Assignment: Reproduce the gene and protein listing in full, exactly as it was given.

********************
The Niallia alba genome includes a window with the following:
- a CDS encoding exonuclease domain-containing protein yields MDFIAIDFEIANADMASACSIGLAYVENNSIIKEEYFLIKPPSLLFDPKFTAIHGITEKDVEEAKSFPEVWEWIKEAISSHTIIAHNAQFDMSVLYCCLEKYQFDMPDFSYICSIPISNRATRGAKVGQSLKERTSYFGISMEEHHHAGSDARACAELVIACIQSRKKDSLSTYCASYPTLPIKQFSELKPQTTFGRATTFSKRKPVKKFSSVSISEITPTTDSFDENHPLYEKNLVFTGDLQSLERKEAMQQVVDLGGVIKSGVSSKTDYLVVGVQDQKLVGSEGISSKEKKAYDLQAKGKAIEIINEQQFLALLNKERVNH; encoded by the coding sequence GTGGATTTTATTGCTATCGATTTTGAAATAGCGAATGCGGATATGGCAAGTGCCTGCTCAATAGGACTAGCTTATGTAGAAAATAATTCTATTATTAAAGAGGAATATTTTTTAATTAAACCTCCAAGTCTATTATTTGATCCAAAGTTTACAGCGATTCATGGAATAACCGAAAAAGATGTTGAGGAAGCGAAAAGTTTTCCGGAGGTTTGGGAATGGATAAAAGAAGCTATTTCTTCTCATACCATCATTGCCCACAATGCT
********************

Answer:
The Niallia alba genome includes a window with the following:
- a CDS encoding exonuclease domain-containing protein yields MDFIAIDFEIANADMASACSIGLAYVENNSIIKEEYFLIKPPSLLFDPKFTAIHGITEKDVEEAKSFPEVWEWIKEAISSHTIIAHNAQFDMSVLYCCLEKYQFDMPDFSYICSIPISNRATRGAKVGQSLKERTSYFGISMEEHHHAGSDARACAELVIACIQSRKKDSLSTYCASYPTLPIKQFSELKPQTTFGRATTFSKRKPVKKFSSVSISEITPTTDSFDENHPLYEKNLVFTGDLQSLERKEAMQQVVDLGGVIKSGVSSKTDYLVVGVQDQKLVGSEGISSKEKKAYDLQAKGKAIEIINEQQFLALLNKERVNH; encoded by the coding sequence GTGGATTTTATTGCTATCGATTTTGAAATAGCGAATGCGGATATGGCAAGTGCCTGCTCAATAGGACTAGCTTATGTAGAAAATAATTCTATTATTAAAGAGGAATATTTTTTAATTAAACCTCCAAGTCTATTATTTGATCCAAAGTTTACAGCGATTCATGGAATAACCGAAAAAGATGTTGAGGAAGCGAAAAGTTTTCCGGAGGTTTGGGAATGGATAAAAGAAGCTATTTCTTCTCATACCATCATTGCCCACAATGCT